Last Updated August 3rd, 2018
Overview of blindness
The World Health Organisation (WHO) has estimated that around 39 million people all over the world are blind and 246 have poor vision. The statistics of WHO have also shown that India has the highest blind population in the world. A recent report published in the Times of India has shown that India loses around 37 billion dollars due to eye-sight problems. So evidently, the burden of eye-sight problems in India as well as in the world is very high and needs to be resolved on an emergency basis.
What is blindness?
Blindness is defined as the partial or complete loss of vision. This is precipitated by different physical and environmental factors. Existing diseases of the eye may worsen and lead to blindness in many cases. This article will discuss some of the conditions that can give rise to blindness.
Cataract is defined as a type of vision impairment characterized by unusual blurring the eye lens causing gradual opacity of lenses and loss of clear vision.
The general causes of cataracts are as follows-
- Prolonged and unprotected exposure to Ultraviolet radiation
- Trauma due to past incidents of eye-infection or eye injury
- Certain drugs such as corticosteroids and diuretics
- After-effects of previous diseases like diabetes, eczema (skin disorder), uveitis (eye inflammation), high blood pressure, glaucoma (disease of the eye)
- Continuous exposure to toxic chemicals present in the environment
- Addictive habits like smoking and alcohol consumption
- Prolonged use of vitamin supplements (hypervitaminosis symptoms)
- Diet rich in fat and deficient in anti-oxidant vitamins
What are the main signs and symptoms of cataracts?
The warning signs of cataracts are as follows-
- Impaired vision accompanied by cloudiness or fogginess
- A gradual opacity of the pupil causing loss of clear vision
- Hypersensitivity to bright light (increased glare)
- Short-sightedness (Myopia) characterized by difficulties in distance-vision
- Double vision conditions where multiple images are perceived in one eye (diplopia)
- Difficulty recognizing color (can lead to color-blindness)
- Poor vision in bright sunlight
- Poor night vision, occasionally leading to permanent night-blindness
- Frequent change in prescriptions related to eye-glasses
- Trouble performing mundane activities like reading, recognizing people or objects, driving, watching television and walking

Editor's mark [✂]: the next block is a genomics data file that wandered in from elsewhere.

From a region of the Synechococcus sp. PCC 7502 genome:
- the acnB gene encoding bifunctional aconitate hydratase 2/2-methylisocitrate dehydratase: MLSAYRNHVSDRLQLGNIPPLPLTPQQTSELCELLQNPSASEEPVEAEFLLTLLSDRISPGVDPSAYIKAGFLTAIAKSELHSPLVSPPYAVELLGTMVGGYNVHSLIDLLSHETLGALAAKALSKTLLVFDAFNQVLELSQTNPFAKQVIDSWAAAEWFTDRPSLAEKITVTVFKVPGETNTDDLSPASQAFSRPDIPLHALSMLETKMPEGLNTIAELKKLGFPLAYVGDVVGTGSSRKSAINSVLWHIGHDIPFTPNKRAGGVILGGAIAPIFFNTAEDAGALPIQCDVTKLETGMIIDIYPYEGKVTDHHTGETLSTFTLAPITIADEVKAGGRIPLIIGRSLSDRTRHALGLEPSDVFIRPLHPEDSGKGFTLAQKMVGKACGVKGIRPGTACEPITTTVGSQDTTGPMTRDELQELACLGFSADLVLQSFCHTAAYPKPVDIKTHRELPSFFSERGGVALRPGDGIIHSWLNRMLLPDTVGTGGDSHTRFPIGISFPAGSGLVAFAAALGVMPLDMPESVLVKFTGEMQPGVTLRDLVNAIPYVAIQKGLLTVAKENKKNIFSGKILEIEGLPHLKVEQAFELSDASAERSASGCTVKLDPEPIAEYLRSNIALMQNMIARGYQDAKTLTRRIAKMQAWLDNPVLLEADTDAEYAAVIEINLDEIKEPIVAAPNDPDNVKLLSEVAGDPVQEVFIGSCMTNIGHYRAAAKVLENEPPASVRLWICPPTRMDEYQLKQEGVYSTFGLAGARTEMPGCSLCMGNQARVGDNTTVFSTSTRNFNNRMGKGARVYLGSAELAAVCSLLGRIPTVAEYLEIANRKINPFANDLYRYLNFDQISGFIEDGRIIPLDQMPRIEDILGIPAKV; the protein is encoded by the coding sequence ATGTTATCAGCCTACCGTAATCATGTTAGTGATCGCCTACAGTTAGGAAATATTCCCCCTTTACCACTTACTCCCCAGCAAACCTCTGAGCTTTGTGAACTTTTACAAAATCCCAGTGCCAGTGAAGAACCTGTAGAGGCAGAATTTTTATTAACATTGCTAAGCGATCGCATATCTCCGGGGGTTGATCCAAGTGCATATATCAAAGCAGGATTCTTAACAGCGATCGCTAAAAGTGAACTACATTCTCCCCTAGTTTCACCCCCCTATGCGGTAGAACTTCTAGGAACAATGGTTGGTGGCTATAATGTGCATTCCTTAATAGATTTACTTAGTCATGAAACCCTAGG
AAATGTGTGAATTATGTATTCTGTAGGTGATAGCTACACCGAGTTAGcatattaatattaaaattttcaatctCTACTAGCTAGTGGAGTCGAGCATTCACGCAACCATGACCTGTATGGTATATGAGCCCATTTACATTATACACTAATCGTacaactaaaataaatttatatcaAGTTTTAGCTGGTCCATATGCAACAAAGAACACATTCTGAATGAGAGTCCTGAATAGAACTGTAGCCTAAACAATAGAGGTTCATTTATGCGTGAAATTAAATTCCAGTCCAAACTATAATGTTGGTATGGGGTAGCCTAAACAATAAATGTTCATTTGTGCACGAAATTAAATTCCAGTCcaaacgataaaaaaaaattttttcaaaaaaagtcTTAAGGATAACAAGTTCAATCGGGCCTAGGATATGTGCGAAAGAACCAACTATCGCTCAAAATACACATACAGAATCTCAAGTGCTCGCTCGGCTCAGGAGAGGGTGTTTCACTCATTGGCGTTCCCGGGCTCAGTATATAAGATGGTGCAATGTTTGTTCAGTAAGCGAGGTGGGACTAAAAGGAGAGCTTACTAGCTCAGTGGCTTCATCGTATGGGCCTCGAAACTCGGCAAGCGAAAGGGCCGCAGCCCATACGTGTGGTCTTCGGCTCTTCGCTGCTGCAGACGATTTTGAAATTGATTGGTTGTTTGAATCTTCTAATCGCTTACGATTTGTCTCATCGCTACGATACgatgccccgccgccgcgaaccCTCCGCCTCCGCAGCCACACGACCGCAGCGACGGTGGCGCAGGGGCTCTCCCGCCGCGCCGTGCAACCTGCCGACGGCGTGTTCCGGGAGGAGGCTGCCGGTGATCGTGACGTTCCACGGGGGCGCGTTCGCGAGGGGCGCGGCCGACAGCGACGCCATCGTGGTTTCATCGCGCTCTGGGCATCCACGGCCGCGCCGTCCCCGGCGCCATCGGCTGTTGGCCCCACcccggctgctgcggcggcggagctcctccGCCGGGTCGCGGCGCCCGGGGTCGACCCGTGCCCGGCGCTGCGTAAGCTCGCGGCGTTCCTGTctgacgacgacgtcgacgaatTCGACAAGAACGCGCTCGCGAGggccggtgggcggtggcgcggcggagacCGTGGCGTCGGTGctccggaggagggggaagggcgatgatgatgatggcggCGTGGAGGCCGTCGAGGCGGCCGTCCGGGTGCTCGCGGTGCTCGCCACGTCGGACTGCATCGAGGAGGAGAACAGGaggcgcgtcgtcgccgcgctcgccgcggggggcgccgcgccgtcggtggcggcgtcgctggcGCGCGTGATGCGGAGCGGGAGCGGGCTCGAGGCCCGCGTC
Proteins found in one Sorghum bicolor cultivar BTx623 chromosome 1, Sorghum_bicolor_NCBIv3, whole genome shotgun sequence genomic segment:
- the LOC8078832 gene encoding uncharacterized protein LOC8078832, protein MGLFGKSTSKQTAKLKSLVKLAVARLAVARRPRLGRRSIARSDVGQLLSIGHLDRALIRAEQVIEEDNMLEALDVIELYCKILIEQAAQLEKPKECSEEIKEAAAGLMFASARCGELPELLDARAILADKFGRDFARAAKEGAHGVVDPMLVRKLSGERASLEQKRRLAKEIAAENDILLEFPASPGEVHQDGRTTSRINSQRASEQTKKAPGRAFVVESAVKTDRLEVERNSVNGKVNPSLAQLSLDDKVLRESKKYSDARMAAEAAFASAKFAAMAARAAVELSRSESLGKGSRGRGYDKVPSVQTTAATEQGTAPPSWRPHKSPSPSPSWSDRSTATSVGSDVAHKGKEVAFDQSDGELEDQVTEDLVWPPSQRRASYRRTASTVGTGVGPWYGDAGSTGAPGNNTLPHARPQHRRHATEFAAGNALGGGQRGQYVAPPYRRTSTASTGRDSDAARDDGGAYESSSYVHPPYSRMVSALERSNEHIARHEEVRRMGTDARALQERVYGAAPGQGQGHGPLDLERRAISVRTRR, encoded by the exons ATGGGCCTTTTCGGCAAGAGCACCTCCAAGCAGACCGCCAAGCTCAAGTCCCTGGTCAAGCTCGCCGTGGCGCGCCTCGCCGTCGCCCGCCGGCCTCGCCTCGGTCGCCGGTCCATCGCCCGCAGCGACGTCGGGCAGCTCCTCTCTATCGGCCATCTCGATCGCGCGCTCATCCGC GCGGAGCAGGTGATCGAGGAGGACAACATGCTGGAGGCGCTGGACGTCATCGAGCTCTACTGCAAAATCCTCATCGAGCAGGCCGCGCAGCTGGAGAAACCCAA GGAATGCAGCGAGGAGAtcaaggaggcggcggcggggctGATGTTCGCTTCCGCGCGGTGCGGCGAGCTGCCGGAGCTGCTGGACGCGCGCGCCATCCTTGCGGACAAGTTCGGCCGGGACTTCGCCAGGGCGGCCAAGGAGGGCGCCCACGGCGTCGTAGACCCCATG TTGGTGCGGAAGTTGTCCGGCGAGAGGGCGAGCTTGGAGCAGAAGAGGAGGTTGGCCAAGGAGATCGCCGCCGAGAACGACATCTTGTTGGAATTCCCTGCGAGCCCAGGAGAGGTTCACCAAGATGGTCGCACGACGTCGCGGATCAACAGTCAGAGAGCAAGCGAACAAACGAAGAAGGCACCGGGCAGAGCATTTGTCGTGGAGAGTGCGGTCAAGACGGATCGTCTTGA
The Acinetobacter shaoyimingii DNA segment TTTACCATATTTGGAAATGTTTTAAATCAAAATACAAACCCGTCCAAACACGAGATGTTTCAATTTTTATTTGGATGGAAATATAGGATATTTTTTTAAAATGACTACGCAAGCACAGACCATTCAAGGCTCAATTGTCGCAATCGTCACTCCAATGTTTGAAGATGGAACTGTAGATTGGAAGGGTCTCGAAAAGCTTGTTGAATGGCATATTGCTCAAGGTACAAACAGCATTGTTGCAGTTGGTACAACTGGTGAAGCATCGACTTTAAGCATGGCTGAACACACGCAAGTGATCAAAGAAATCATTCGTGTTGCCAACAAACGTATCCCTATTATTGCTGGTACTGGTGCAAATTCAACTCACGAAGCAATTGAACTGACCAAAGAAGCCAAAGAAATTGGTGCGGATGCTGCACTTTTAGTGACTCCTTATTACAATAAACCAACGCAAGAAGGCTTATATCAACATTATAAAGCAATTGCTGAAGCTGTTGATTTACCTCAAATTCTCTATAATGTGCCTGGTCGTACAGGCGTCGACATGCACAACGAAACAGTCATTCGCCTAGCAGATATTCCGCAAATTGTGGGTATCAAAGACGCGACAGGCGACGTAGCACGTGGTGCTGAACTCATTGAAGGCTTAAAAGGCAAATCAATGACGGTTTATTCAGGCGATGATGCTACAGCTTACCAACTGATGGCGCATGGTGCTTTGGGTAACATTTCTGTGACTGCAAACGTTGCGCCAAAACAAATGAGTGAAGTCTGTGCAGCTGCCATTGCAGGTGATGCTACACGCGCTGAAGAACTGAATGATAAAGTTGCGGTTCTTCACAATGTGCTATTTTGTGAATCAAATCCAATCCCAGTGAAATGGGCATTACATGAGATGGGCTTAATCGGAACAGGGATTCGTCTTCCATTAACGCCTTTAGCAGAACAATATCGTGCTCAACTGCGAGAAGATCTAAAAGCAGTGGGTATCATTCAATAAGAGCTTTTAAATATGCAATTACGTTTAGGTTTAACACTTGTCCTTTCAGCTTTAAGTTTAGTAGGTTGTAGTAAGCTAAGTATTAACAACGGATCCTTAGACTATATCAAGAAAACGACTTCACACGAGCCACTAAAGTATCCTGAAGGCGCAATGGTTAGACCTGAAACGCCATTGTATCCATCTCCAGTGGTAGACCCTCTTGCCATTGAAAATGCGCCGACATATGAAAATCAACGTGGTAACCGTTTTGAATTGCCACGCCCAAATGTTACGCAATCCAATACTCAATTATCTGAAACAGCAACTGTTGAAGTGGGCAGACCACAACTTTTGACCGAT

What are the different types of cataracts?
According to morphology, cataracts are of three types-
- Nuclear Sclerotic Cataracts
- Cortical cataracts
- Posterior sub-capsular cataracts
According to aetiology, cataracts are of four types-
- Degenerative cataract
- Congenital cataract
- Traumatic cataract
- Secondary cataracts
Macular degeneration (MD) is the slow and painless breakdown of the eye’s macula. The macula is the central part of the retina and is predominantly made of cone cells which are the visual cells. Degeneration of the macula occurs due to loss of visual cells, cone cells, and rods cells, and thus, causes blurry vision or eventual blindness. In some rare cases, blindness can be abrupt. Since the macula degenerates overage, the disease is termed as Age-Related Macular Degeneration. If the disease is found to have a genetic linkage, it is known as juvenile macular degeneration or congenital macular degeneration. In the latter case, macular degeneration is an autosomal recessive eye disease.
What causes Macular Degeneration?
Macular degeneration is precipitated by a number of catalyzing factors. These are listed below-
- Age: The risk of being affected by AMD increases with age.
- Smoking: Smokers have to endure severe vision loss when compared to non-smokers.
- Heredity: People with close relatives affected by AMD are likely to develop AMD with age.
- Sunlight: Laboratory studies show that exposure to sunlight can affect the retinas.
- Diet: Obesity, intake of artificial fats and high cholesterol can increase the risk of being diagnosed with AMD.
- Race: AMD is largely observed in whites but it can affect other races as well.
- Drugs: Certain drugs namely, Aralen and phenothiazine can cause macular degeneration.
- Gender: Women are more likely to be affected by AMD.
Other general factors include-
- Inheritance of a faulty gene (usually dominant) from one parent
- Inheritance of a defective gene (usually recessive) from both parents
- Death of macular cells
- Abnormal growth and rupture of blood vessels within the macula
What are the signs and symptoms?
The common symptoms of macular degeneration are as follows-
- Partial or complete loss of central vision
- Gradual loss of color vision
- Photosensitivity (aversion to extremely bright light)
- Loss of night vision
- Difficulty reading the blackboard in school
- Defective perception of straight lines as curved or bent
- The appearance of dark spots in the central field of vision
- Problems in distinguishing minute details
- Difficulty performing tasks such as threading a needle, reading very small prints or reading street signs